Thursday, January 13, 2005

on shyness.

Someone once told her (and not so long ago) that he didn’t see her as shy at all. But sensitive. And hesitant. Perhaps because she was unsure—as many seemingly shy folks tend to be—of what role to play at any particular moment.

Hmm, she thought. I’d never thought of it that way before. But he could be right. Or at least partway right. Part of the time.

Shyness was, after all, a big, sweeping, funny sort of word. The sort that included a whole hell of a lot of things. And nothing at all.

All of those moments—those countless moments—when she felt physically, viscerally, powerless to speak. When, if she forced words to come, they were stilted and stale and weird to her own ears—and certainly to those of others (at best). And, at worst, they were taken at surface value, though they did absolutely nothing, nothing, nothing at all to convey the soul of what she was thinking, feeling, being inside. And that very distance, that disconnect, between what was in here and what she forced to the surface made it all seem so futile—and such a physical struggle—to speak at all.

And it (shyness, that is) also covered those other moments. Those times when she hid from people and things and situations and herself on purpose—or at least on the edge of purpose (but certainly not entirely unconsciously, unknowingly). Because she just couldn’t deal with it all. The people. The consequences. Herself. Herself. Better—in those times—just to not be (at least not to anyone other than herself, who she figured she was pretty much stuck with).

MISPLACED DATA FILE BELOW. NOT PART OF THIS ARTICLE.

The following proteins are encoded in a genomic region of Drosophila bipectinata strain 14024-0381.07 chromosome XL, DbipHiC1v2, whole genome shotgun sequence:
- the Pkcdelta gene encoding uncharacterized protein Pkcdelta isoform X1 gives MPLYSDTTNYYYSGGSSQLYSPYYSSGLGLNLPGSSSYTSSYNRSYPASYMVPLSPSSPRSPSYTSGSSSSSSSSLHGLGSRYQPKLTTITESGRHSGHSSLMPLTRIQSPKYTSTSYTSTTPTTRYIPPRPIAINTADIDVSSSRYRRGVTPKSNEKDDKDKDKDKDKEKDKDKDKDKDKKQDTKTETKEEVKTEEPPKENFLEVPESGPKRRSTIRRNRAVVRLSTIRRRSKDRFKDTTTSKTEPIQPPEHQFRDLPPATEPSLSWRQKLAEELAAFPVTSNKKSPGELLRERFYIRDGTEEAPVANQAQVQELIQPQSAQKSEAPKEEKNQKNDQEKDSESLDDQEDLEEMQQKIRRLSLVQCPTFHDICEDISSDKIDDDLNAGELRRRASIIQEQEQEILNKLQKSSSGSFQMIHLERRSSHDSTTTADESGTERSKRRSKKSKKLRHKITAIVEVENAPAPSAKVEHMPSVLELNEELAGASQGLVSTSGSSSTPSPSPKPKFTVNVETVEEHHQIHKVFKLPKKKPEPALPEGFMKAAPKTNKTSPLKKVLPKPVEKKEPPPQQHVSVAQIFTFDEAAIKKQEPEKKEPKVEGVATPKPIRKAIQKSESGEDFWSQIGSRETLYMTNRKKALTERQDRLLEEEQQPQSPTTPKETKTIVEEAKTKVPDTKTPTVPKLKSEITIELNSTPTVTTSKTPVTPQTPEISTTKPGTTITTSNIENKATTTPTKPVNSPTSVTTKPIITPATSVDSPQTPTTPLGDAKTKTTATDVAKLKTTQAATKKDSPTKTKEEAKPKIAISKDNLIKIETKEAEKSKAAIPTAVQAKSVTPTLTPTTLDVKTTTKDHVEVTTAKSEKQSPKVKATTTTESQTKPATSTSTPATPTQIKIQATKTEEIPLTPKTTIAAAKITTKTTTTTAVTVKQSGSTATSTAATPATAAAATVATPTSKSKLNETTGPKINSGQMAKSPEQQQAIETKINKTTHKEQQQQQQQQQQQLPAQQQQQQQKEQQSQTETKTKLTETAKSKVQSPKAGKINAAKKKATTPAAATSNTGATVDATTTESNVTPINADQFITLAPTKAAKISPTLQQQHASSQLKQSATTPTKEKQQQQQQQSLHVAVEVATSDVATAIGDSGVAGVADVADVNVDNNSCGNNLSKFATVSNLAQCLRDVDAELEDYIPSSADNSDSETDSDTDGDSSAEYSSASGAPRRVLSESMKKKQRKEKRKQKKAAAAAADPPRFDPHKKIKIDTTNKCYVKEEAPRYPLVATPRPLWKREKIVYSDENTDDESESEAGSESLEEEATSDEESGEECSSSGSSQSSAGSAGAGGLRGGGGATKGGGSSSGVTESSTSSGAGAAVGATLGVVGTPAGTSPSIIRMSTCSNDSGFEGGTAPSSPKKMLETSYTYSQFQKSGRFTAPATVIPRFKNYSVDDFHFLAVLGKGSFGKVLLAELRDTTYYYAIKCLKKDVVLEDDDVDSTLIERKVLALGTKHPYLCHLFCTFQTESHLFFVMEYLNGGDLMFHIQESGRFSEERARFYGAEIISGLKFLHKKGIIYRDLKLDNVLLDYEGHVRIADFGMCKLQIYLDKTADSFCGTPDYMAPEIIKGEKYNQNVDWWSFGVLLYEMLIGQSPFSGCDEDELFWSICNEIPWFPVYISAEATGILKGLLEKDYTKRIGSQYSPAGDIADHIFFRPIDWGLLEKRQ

And it (shyness, again) also covered the usual tedious, tired state of things. When she assumed that those around her saw so clearly, so transparently, the worst of whom she was and might be. And so being quiet and shy and withdrawn seemed entirely called for. Less exposure. Less dissonance. Less hurt. All around.

But, really, she thought, it was that first sort of shyness that happened most often. That was unavoidably, integrally tangled up with the self she imagined herself to be. Because words are ever and always signs, symbols—so impossibly, indescribably empty. And she just couldn’t get over that. Couldn’t deal with the shallowness of how it all sounded next to how intense, how real, it all felt.

And so she hesitated. Always teetering on the edge of things. And, in that way at least, she supposed he was right.


Anonymous صاحب الأشجار said...

I always find myself thinking: aren't we always talking about ourselves, and hoping what we say resontates in those we address? This one did, dana. Smiles.

May 17, 2005 at 4:54 AM  

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